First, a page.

Tribune filed for Chapter 11 bankruptcy protection on Monday, less than a year after the company was taken private in a deal led by real estate mogul Sam Zell.
Instead of securing a debtor-in-possession (DIP) loan, which has traditionally been made to fund a company as it reorganizes in bankruptcy, the company reached an alternative financing deal with Barclays Capital.
This includes a $50 million letter of credit and continued use of a $300 million trade receivables facility it had made with Barclays in July. It has a $225 million balance on the facility.
"Tribune's filing is telling, and what concerns us is that constraints on DIP financing will only worsen as the cycle wears on," Morgan Stanley analysts said on Friday in a report.
The dramatic pullback in lending by banks and other lenders amid the global credit crisis has dried up access to DIP loans, in turn increasing the likelihood a company will need to liquidate if it fails.
"The most telling evidence of the challenging DIP financing environment is that companies with significant cash levels are contemplating preemptive bankruptcy (Nortel is an example) as a means to continue to function in a DIP-less bankruptcy backdrop," Morgan Stanley added.
The Wall Street Journal reported on Wednesday that Nortel has sought legal advice on a bankruptcy protection scenario in the event that its restructuring plan fails.
The popularity in recent years of companies taking out loans that were secured against their assets also complicates securing a DIP loan, as the companies are left with fewer unencumbered assets to pledge against the loan, Morgan Stanley said.
"This is yet another example of the unintended consequences of the proliferation in leveraged loans and securitization over the past few years," the bank said.
Bankruptcy proceedings may also be more contentious than previously as corporate lenders have shifted away from banks to hedge funds and other investors.
"The holders of paper heading into bankruptcy are very different in this cycle relative to history," Morgan Stanley said.
"The involvement of hedge funds and Collateralised Loan Obligations (CLOs) shapes our expectation that the bankruptcy process will be contentious relative to the clubby democratic-type negotiations involving commercial banks' workout groups of the past," the bank added.
CLOs are structured vehicles that repackage loans into portfolios that are sold on to generate higher returns.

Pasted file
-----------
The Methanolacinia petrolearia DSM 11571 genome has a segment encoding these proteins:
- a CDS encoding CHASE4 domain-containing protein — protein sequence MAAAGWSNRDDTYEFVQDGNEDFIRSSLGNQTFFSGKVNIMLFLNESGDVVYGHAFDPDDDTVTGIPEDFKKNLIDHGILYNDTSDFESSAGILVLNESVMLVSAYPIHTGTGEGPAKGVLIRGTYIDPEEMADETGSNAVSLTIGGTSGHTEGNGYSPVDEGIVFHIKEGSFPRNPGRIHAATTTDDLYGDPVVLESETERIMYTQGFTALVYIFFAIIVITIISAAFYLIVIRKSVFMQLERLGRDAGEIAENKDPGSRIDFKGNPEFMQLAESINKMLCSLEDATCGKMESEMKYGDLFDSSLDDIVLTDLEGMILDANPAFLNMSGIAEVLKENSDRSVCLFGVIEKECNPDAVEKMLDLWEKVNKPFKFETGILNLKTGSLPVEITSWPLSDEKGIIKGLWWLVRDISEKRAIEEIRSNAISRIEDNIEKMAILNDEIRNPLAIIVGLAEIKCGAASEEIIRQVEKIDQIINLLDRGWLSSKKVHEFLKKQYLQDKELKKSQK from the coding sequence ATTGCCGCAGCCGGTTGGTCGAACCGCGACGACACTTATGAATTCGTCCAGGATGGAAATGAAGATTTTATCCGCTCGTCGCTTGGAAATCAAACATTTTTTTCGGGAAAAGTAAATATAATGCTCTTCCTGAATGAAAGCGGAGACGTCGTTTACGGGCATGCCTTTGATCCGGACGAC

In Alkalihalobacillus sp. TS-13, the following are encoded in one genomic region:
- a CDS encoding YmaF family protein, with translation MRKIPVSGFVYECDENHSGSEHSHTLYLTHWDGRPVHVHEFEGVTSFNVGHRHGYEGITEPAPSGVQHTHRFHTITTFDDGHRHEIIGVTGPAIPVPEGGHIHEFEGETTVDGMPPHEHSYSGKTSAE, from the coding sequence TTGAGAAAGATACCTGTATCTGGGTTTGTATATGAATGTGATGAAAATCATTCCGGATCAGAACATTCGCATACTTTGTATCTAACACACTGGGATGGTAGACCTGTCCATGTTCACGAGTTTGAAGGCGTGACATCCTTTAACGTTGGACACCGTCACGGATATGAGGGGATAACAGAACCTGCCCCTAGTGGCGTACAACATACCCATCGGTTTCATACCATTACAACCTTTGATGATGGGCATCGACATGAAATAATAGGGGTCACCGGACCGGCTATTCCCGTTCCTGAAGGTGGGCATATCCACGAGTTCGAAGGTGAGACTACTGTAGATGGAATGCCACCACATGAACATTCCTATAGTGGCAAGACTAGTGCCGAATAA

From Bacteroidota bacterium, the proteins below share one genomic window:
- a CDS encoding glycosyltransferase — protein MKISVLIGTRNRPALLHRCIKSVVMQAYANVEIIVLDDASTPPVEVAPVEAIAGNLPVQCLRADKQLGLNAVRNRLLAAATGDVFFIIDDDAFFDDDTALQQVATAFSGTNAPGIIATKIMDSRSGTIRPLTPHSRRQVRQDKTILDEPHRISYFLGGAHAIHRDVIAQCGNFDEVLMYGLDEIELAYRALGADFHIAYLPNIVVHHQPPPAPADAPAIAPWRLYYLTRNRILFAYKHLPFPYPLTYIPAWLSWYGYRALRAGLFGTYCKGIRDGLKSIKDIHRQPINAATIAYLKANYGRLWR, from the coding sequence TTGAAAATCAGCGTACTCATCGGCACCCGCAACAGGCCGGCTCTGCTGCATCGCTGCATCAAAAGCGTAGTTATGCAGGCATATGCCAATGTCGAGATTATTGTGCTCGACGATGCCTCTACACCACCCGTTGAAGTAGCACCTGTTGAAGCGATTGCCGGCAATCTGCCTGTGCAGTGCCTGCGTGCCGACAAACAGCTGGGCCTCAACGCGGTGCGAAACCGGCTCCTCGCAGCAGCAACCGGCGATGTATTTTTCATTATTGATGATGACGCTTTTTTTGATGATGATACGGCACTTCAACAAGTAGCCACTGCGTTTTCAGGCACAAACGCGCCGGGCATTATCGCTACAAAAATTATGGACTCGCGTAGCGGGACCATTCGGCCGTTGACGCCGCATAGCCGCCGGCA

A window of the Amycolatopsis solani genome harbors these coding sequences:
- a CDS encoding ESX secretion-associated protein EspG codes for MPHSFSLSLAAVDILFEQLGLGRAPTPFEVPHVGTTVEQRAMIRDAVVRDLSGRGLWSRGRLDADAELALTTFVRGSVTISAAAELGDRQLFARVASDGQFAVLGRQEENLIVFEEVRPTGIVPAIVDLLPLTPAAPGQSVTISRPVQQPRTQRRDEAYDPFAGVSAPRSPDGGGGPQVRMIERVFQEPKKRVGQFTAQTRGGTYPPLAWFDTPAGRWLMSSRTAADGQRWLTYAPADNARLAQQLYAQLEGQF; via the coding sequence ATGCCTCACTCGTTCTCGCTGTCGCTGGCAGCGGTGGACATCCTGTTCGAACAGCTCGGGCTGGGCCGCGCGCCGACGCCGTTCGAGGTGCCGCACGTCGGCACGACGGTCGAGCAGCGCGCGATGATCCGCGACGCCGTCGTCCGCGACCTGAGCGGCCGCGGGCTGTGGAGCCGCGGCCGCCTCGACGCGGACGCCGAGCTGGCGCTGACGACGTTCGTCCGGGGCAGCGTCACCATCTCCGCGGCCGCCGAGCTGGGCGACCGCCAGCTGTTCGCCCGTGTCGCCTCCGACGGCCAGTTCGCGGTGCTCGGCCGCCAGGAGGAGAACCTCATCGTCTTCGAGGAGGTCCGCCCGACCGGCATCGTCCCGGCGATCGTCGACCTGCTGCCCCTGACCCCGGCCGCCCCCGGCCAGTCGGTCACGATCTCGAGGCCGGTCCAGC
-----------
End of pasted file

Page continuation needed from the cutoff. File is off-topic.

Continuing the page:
Commentary from Naked Capitalism:In more normal times, when a company faces the risk of bankruptcy but believes it has a viable business, it files for Chapter 11 and works out a deal with its various creditors. To keep functioning (and paying its lawyers) while the court proceedings are in motion, large companies have resorted to debtor-in-possession financing. The DIP financing is senior to all outstanding debt, and is generally a low-risk, high return money spinner (the reason it can be both is that it takes quite a bit of skill to be in the business, since hard asset lending types need to ascertain whether, if the company is forced to liquidate, whether the DIP can be repaid).
Despite its attractiveness to banks, DIP financing has gone into a hard winter, with one of its biggest providers, General Electric, withdrawing from the market. Many have argued that the dearth of DIP financing will mean that more companies will not be able to use Chapter 11 and will instead liquidate, leading to more job losses than in previous downturns.
[The] Reuters story points to a different method of adaptation: companies filing for bankruptcy before they are really bankrupt, with some cash left in the till, with the hopes of being able to complete a Chapter 11 restructuring. The story indicates that banks may be willing to extend limited non-DIP financing with this approach (particularly secured financing). But a Morgan Stanley report on these adaptations suggested that they were a far less than ideal solution, and by implication, many companies would not be able to resort to it.
[But the] Morgan Stanley characterization of hedge funds is way too polite. Bank creditors are pros, they understand a deal is better than no deal, and know from experience how far they can push most structures. Hedge funds are, by their incentive structure, very short-term oriented and (generally) have no interest in a fair deal, but in securing the most for themselves. Too many parties like that at the table can often result in acrimonious negotiations and a failure to come to agreement, which is usually the worst outcome.